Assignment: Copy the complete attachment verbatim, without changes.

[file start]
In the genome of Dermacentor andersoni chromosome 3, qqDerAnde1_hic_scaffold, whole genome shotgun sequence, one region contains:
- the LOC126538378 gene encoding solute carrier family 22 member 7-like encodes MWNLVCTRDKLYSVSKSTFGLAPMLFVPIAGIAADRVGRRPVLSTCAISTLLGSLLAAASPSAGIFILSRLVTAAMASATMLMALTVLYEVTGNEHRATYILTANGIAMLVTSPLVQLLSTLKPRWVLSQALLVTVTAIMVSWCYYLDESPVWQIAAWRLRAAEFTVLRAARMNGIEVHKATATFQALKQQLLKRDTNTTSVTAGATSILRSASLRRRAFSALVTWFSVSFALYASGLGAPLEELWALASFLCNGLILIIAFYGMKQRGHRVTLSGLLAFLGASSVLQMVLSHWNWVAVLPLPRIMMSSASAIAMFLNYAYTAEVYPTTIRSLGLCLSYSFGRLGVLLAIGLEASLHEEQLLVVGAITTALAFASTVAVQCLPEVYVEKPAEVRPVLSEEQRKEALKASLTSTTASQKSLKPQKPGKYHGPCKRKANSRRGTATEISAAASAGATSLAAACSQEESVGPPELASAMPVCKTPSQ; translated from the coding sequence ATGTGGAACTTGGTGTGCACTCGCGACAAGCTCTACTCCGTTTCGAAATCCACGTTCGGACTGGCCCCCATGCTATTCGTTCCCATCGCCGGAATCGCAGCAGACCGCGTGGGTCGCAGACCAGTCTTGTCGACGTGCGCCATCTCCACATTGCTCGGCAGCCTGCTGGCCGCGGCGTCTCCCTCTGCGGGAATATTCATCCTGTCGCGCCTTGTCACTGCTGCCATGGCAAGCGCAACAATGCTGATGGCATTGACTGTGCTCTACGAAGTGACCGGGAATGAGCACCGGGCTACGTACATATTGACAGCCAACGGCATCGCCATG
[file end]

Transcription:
In the genome of Dermacentor andersoni chromosome 3, qqDerAnde1_hic_scaffold, whole genome shotgun sequence, one region contains:
- the LOC126538378 gene encoding solute carrier family 22 member 7-like encodes MWNLVCTRDKLYSVSKSTFGLAPMLFVPIAGIAADRVGRRPVLSTCAISTLLGSLLAAASPSAGIFILSRLVTAAMASATMLMALTVLYEVTGNEHRATYILTANGIAMLVTSPLVQLLSTLKPRWVLSQALLVTVTAIMVSWCYYLDESPVWQIAAWRLRAAEFTVLRAARMNGIEVHKATATFQALKQQLLKRDTNTTSVTAGATSILRSASLRRRAFSALVTWFSVSFALYASGLGAPLEELWALASFLCNGLILIIAFYGMKQRGHRVTLSGLLAFLGASSVLQMVLSHWNWVAVLPLPRIMMSSASAIAMFLNYAYTAEVYPTTIRSLGLCLSYSFGRLGVLLAIGLEASLHEEQLLVVGAITTALAFASTVAVQCLPEVYVEKPAEVRPVLSEEQRKEALKASLTSTTASQKSLKPQKPGKYHGPCKRKANSRRGTATEISAAASAGATSLAAACSQEESVGPPELASAMPVCKTPSQ; translated from the coding sequence ATGTGGAACTTGGTGTGCACTCGCGACAAGCTCTACTCCGTTTCGAAATCCACGTTCGGACTGGCCCCCATGCTATTCGTTCCCATCGCCGGAATCGCAGCAGACCGCGTGGGTCGCAGACCAGTCTTGTCGACGTGCGCCATCTCCACATTGCTCGGCAGCCTGCTGGCCGCGGCGTCTCCCTCTGCGGGAATATTCATCCTGTCGCGCCTTGTCACTGCTGCCATGGCAAGCGCAACAATGCTGATGGCATTGACTGTGCTCTACGAAGTGACCGGGAATGAGCACCGGGCTACGTACATATTGACAGCCAACGGCATCGCCATG